Seated at LEFT: Jeanne Marshall and Pearl Bentel
BELOW: Jeanne Marshall's first free-lance sale following her seminar with Rod... proof of Serling's skill as a teacher and Marshall's talent as a writer.
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525-Mile Trek a Snap for Commuting Grandma
For the bright-eyed, silver-haired grandmother, the 525-mile round-trip to class Pittsburgh to Yellow Springs was a breeze.
Commuter Pearl B. Bentel had a special reason for signing up for TV writer Rod Serling’s 10-week series at Antioch college.
She may well have been the one who pointed Serling in the right direction back in 1950.
Now the tables were turned.
“I was the last member of my class in ’50 to get a job offer,” Serling, and Antioch graduate, told the men and women who attended the seminar on drama in the mass media.
“He was torn between a job with WLW at $25 less than he’d get from an ad agency,” Mrs. Bentel recalled. At the time she was writing a situation comedy for a radio station in Pittsburgh. She came to now Serling through visits to her daughter, Barbara, also at Antioch.
“So I just asked him, ‘Rod, do you want to spend your life writing beer commercials or do you really want to write?’” Mrs. Bentel said.
An intense young man, Serling didn’t hesitate. “My God, Mrs. Bentel, you know I want to write.”
“When Rod first discovered I was a radio writer, he’d be standing there with a new armload of scripts whenever I’d come to visit,” Mrs. Bentel said.
She predicted then: “Rod, you’ll be making $5,000 within a year; double that by the end of the second year, and after that, you’ll be able to name your own price for anything you write.”
Long before the five years he could write his own ticket, the Pittsburgh woman mused with pride. Then she chuckled.
“He told me he was the 13th writer to be approached to do the script for the film, Cleopatra. he turned down $100,000.”
All the other members of the seminar that ended last week knew of Mrs. Bentel was that she wrote novels for teenagers and had known Serling years before. That plus the fact that she was a grandmother of four and a tall woman, full of unflagging vitality.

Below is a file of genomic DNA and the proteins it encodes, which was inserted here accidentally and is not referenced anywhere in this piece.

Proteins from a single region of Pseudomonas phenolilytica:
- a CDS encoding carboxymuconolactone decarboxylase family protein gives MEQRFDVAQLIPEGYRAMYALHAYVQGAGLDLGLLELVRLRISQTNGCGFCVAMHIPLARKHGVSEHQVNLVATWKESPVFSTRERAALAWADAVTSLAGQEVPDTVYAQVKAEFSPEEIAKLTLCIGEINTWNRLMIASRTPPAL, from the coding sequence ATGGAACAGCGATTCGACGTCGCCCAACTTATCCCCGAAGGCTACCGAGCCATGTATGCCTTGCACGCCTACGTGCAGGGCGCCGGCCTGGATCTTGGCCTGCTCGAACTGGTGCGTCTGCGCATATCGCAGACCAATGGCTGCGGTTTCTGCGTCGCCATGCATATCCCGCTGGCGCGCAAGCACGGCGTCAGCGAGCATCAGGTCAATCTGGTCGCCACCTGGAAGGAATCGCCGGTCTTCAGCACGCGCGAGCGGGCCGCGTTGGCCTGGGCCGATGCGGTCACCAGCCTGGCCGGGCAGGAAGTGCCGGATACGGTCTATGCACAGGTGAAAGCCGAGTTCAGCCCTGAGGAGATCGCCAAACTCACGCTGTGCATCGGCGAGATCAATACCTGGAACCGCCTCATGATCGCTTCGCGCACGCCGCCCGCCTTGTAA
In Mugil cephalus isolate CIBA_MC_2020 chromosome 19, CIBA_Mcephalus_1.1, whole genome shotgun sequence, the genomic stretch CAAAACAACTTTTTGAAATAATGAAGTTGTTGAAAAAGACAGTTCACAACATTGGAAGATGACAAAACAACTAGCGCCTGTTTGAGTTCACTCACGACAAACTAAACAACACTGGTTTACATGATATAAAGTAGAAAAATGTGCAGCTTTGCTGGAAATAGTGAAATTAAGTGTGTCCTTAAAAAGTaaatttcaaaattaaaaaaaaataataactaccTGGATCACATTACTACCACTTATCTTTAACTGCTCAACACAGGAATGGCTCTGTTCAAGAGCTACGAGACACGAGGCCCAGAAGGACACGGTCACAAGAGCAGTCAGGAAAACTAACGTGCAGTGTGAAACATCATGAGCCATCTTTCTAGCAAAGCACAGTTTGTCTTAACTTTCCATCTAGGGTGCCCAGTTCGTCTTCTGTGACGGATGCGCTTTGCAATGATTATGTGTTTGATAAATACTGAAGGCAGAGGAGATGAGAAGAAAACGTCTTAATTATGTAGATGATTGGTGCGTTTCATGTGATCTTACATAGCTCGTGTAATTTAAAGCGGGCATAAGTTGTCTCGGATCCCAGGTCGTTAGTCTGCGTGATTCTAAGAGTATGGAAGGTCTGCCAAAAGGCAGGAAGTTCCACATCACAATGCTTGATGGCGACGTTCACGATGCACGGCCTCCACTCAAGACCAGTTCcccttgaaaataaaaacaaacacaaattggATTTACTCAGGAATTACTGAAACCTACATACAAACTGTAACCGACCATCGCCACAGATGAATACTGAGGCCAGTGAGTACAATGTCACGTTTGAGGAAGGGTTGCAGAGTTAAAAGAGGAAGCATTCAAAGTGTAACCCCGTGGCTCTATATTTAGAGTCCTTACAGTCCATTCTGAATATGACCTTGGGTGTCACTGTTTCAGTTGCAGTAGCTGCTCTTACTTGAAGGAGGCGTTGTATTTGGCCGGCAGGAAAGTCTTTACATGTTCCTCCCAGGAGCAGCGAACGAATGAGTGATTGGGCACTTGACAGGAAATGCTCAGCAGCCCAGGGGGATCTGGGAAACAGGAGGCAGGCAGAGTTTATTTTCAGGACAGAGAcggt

Her own career had begun as continuity director at radio station WSW in Pittsburgh.
Bill Cullen, then a struggling young announcer, appeared as the leading character in a serial of 13 half-hour play she wrote.
Heeding advice to write what she knew, she based her first book for teenagers on a young girl’s career in radio. It was a Junior Literary Guild selection.
Her next novel, “I’ll Know My Love,” is a story about the courage of the Finns when Russia gobbled up a thick slice of Finland. It is based on the experiences of a young Finnish drama student at the Playhouse in Pittsburgh whom Mrs. Bentel came to know.
At present, the Pennsylvanian is working on a sequel to her latest novel, “Freshman at Large,” the story about a young girl’s first years at a college similar to Antioch.
This week Mrs. Bentel is settling back into routine at her home in Glenshaw, Pa.
Odds are one of her next books will deal with a seminar for writers—with a slim, dark young man at the helm.
The seminar that started it all for Mrs. Marshall
Rod Serling, celebrated author and television writer, launched his first adult seminar session, "Drama in the Mass Media," on November 7, 1962 at Antioch College in Yellow Springs, Ohio.
Jeanne Marshall sits fourth from left in the front row. She remembers fondly: "At our last seminar meeting in 1963, Rod cried while saying goodbye to all of us. He told us we would all be together again sometime, somewhere."